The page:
•  11
    Against Nagel - In Favour of a Compound Human Ergon
    Dialogue 38 (2-3): 77-82. 1996.
    Thomas Nagel argues that Aristotle identifies rationality as the ergon idion of the human being. Against Nagel, I defend a reading of Aristotle which depicts a complex human ergon. This complex identity involves desire. It is in Book X of the Nichomachean Ethics that my understanding of Aristotle's position is clinched.
  •  9
    Many contemporary moral theories accept and rely upon a singular (often unstated) premise. Contractualisms, traditionally construed rights theories and Millian utilitarianisms all accept a uniquely indefensible claim about the nature of the moral value of rationality. As a result, these moral theories are, despite their differences, equally and seriously marked for reliance on what I will call "the rationality premise". In this work I explain how it is that said reliance guarantees that a the…Read more
  •  37
    Denis Diderot’s thoroughly materialist metaphysics undergird prescient philosophical analyses; his forays into the field of ethics arguably tend toward what we today would class amongst the range of forward-looking alternative perspectives. It isn’t just that Diderot sketches or even defends the cutting-edge which motivates this paper, but also his use of female characters to reveal crucial insights. Anyone familiar with the prolific author’s body of work realizes that Diderot’s women are certai…Read more
  •  24
    If everything in the universe is material, how can master painters create images of nature which enable us to see, to know, beauty more perfect than can ever exist in reality? What materially real thing does the master painter access to portray on canvas? The work of the 18th century French philosopher Denis Diderot responds to this conundrum. Diderot’s answer pulls from his rich scientific thought coupled with the unique form of art criticism he develops. In both cases the role of genius is…Read more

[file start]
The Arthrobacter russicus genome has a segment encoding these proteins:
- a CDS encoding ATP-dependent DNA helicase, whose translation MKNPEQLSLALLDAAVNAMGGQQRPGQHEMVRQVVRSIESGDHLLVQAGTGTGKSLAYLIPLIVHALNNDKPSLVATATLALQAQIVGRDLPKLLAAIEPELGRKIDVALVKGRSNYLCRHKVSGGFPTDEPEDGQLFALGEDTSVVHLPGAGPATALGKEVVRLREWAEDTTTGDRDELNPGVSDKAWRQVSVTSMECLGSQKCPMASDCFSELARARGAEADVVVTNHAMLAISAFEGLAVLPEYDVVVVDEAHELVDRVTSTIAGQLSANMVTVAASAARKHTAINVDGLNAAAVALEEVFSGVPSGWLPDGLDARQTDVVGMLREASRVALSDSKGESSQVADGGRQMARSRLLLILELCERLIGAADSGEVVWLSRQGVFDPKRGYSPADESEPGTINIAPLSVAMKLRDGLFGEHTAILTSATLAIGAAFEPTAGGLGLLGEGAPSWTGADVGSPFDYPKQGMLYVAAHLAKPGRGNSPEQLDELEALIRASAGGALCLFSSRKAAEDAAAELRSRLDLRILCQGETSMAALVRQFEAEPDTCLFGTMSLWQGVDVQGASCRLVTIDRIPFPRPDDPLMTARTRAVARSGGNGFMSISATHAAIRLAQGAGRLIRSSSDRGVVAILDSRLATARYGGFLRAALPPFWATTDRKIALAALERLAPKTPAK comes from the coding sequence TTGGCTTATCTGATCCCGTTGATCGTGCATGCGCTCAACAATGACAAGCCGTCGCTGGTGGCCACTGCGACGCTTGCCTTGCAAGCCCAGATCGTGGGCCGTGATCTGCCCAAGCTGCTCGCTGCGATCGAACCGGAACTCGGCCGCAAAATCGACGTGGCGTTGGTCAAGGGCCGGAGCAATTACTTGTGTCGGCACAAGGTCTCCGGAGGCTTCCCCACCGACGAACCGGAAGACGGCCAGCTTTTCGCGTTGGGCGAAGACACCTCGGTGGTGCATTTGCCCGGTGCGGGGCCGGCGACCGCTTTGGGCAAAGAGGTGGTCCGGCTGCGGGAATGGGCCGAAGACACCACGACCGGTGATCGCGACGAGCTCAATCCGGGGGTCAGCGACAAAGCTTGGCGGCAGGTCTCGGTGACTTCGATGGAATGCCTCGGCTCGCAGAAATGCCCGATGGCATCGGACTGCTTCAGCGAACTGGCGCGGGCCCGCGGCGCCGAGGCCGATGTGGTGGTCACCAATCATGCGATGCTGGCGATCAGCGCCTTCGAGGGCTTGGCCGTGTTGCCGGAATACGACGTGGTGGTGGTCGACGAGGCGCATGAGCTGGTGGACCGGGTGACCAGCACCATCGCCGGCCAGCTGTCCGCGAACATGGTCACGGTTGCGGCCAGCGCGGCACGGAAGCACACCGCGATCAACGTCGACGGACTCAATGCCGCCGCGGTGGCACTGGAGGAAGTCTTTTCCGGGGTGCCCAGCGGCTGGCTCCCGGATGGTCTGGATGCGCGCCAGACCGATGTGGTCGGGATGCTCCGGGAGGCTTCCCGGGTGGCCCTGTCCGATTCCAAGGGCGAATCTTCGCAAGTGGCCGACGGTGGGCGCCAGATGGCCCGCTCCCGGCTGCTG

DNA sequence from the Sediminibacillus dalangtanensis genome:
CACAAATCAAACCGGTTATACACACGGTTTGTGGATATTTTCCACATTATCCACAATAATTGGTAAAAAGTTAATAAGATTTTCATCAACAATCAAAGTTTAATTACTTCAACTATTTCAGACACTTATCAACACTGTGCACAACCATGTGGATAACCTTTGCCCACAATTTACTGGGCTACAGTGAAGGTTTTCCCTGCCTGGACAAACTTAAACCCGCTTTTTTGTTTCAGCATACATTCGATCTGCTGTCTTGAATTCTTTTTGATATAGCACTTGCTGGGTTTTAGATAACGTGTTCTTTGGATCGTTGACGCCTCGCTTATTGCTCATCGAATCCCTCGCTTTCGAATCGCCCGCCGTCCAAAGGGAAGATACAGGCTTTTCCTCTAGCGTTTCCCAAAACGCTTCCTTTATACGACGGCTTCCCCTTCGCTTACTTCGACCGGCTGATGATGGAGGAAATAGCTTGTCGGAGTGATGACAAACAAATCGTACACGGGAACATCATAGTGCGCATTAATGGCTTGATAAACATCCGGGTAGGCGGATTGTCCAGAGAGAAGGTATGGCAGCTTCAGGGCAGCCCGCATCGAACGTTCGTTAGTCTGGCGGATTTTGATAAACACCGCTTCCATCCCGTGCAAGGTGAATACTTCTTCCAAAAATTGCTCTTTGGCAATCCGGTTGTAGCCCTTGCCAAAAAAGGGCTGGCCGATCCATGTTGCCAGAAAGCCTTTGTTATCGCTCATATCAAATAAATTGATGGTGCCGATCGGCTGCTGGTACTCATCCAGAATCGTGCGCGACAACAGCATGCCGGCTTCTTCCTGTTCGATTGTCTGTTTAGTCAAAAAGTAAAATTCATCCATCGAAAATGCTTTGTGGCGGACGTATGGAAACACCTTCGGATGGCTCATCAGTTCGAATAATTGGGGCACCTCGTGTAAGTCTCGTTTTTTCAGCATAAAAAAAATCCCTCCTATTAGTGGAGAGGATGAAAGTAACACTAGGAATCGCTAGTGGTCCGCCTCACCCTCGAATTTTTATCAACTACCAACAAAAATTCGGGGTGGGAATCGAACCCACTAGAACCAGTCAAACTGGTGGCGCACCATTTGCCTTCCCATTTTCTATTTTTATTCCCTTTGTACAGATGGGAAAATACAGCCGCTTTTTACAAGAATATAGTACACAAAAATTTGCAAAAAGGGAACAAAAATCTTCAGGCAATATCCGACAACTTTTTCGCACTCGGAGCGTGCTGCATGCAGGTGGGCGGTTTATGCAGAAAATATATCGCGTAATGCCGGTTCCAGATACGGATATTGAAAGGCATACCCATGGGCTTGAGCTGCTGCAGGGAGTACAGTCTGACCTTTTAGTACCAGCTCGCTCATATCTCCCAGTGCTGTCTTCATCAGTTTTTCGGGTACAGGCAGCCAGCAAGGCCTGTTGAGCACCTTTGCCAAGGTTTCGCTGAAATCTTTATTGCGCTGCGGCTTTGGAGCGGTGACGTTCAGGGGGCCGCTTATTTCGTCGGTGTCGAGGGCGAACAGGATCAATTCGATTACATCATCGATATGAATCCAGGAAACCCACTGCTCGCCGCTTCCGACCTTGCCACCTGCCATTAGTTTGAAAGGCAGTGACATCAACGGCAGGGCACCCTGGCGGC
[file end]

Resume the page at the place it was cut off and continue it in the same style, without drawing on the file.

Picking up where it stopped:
•  8
    Denis Diderot, Samuel Richardson and the Colour of Philosophy
    le Monde Français du Dix-Huitième Siècle 5 (1). 2020.
    This essay responds to scholarly neglect which Diderot’s “Éloge de Richardson” has met for being regarded as too colourful (“trop coloré”). Focus on the emotive aspect of the “Éloge” is, here, shown to reveal commentary on philosophy itself; Samuel Richardson’s work thus occasions a fresh take on philosophical discourse. Diderot’s “Éloge” proves to be a new twist in literary criticism as well as an important contribution to philosophy proper.
  •  26
    Introduction of Philosophy for Children into the Montessori Curriculum
    Thinking: The Journal of Philosophy for Children 15 (1): 22-29. 2000.
  •  24
    Oversight in the Canon: The Animals Issue Rekindled
    Dissertation, University of California, Santa Barbara. 1996.
    I take issue with an argument to the effect that because contractualism proves--both practically and theoretically--the philosophically superior moral theory, we have the result that nonhuman animals can have no, nor ought be extended any, moral standing. The combined argument belongs to Peter Carruthers, and appears in his The Animals Issue. My response involves demonstration that on careful analysis contractualism fares even less well than the two theories against which Carruthers compares it-…Read more